Nashville, TN — A Tennessee man who operates a business installing complex sound systems in church auditoriums nationwide, pled guilty to two counts of failure to pay federal income tax. As part of his plea, he admitted that he owes the federal government more than $300,000.
After admitting guilt in August, 2008, the sentencing hearing took place in January 2009. The court sentenced Charles Grecco, 44, of Franklin, Tenn, to serve 6 months in prison, followed by one year of supervised release, and to pay restitution of $300,141.82 to the Internal Revenue Service.
According to the government, Grecco failed to pay more than $67,000 in federal income taxes for years 2001 and 2002 which was only two of the six tax years involved.
During the plea hearing, Grecco admitted that while operating the business, Sterling Group Audio, he did not make estimated tax payments as required by law even though he had funds to make those estimated payments on or before the due dates for making estimated tax payments..
The government’s investigation revealed that Grecco lived a lifestyle which prosecutors described as “lavish” during the time that he failed to pay his tax obligations.
Living a “lavish” lifestyle while not paying taxes drives the IRS crazy. Spending money on something else when a tax bill is due seems to make IRS agents’ and federal prosecutors’ blood simply boil. (Some may argue that living any life, even an un-lavish, plain one, while not paying taxes, may make more than a few IRS workers’ blood boil, but that’s something to take up on another day.)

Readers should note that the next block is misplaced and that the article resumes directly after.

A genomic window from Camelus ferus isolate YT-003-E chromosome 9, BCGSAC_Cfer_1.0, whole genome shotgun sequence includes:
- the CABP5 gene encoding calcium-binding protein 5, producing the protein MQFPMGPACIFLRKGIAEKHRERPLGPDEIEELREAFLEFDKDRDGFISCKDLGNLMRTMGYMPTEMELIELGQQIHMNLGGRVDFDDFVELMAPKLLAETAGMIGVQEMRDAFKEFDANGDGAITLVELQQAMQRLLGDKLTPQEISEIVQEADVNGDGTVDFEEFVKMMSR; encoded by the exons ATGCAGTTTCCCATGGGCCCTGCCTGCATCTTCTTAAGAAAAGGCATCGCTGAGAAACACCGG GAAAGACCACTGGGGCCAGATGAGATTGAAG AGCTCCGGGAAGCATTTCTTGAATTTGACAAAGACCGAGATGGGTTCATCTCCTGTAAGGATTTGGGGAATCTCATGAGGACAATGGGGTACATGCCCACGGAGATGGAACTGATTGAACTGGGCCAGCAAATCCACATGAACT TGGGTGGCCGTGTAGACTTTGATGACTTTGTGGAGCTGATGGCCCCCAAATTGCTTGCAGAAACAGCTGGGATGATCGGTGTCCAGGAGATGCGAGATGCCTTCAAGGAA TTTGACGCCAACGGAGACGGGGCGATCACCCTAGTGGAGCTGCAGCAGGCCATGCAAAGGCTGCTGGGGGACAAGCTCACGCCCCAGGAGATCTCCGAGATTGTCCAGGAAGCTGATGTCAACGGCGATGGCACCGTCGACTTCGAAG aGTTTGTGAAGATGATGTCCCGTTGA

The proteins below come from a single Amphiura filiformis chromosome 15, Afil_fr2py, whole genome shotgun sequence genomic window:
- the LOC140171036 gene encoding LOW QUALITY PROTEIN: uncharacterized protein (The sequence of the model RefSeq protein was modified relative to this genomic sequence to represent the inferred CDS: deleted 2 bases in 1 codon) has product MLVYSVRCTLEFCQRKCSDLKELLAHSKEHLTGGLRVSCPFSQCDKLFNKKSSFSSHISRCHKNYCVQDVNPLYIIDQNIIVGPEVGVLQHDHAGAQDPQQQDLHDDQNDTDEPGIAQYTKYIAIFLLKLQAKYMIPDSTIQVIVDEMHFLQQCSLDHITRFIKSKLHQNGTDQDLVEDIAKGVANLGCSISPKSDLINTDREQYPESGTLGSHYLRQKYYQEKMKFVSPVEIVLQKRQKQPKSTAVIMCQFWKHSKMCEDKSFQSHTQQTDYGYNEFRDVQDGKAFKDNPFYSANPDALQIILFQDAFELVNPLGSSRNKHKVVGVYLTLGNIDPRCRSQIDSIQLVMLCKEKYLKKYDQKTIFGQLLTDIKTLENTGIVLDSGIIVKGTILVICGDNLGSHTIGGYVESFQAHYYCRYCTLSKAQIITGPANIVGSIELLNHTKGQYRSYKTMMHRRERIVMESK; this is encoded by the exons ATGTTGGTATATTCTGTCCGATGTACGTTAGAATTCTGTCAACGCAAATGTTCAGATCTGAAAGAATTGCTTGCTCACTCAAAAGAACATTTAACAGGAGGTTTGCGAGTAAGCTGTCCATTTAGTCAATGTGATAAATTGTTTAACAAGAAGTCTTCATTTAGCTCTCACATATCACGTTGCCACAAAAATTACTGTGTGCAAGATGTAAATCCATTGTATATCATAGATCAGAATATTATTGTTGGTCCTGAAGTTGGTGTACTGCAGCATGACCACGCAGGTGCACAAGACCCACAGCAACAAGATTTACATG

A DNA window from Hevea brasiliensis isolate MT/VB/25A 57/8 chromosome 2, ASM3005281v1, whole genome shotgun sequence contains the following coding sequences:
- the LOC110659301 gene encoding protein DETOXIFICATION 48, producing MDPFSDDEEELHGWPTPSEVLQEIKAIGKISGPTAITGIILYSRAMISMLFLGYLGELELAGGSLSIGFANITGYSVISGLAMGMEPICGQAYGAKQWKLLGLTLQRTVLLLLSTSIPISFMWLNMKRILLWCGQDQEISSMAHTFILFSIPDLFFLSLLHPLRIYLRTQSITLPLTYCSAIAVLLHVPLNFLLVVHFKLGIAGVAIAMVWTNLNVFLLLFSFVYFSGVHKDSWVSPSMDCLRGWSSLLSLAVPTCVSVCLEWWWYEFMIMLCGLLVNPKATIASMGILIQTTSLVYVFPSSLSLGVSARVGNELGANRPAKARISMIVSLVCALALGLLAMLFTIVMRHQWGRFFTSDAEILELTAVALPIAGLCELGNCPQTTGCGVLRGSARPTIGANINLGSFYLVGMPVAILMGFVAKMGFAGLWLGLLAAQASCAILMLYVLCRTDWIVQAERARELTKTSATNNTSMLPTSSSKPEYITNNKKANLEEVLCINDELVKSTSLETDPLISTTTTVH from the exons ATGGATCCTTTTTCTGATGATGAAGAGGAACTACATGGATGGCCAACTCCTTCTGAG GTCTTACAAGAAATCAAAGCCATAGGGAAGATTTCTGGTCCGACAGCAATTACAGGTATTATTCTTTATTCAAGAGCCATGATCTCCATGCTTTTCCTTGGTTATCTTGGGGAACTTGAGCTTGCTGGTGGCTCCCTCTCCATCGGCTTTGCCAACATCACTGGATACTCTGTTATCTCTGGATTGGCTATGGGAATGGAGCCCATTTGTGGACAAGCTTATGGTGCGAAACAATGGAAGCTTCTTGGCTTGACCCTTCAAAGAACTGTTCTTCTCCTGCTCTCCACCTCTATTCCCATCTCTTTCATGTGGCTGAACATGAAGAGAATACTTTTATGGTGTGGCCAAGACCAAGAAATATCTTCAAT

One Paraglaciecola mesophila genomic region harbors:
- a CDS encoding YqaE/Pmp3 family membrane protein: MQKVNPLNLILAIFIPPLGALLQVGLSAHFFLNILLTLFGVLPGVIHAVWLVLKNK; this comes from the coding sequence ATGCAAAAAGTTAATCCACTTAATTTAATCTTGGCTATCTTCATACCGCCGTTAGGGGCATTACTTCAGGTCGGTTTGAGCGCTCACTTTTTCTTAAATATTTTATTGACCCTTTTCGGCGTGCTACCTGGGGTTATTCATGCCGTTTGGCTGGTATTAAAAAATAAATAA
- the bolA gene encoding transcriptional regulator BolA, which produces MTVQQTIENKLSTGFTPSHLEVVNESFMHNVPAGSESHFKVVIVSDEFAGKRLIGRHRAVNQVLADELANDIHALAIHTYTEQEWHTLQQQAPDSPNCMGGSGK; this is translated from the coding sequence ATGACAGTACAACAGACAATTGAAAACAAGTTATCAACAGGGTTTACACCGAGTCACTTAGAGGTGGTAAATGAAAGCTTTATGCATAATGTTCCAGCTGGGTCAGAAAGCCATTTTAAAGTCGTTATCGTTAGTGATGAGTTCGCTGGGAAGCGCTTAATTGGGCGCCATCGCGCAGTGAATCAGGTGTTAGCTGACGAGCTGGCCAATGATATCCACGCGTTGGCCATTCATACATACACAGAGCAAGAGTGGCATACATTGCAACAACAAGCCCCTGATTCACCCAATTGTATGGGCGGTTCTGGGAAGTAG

Getting back to “lavish,” unpaid estimated taxes, and what it does to the IRS and prosecutors:
Think: indignant, huffy, angry, riled.
Think: the girlfriend you broke up with when she didn’t want to break up with you.
Think: “Hell hath no fury ….”
(Then, though, it’s hard not to think of Ralph Waldo Emerson’s observation that “Of all debts, men are least willing to pay their taxes; what a satire this is on government.”)
Satire or not, though, Grecco did build up a significant tax debt.
And, satire or not, prosecutors made sure to identify what Grecco was spending money on rather than paying his estimated tax bills: Lasik eye surgery, elective plastic surgery, church donations (“generous” donations, to be sure), dance lessons, home-school tuition, several luxury vehicles, two expensive homes and a vacant lot (you know you’re really living it up when you splurge on a vacant lot!).
Grecco admitted that as of May 17, 2007, he owed more than $300,000 in taxes, penalties and interest for tax years 2000 to 2005, and then, to cap it off, during the sentencing hearing it was also revealed that Grecco had not paid taxes for 2006 or 2007.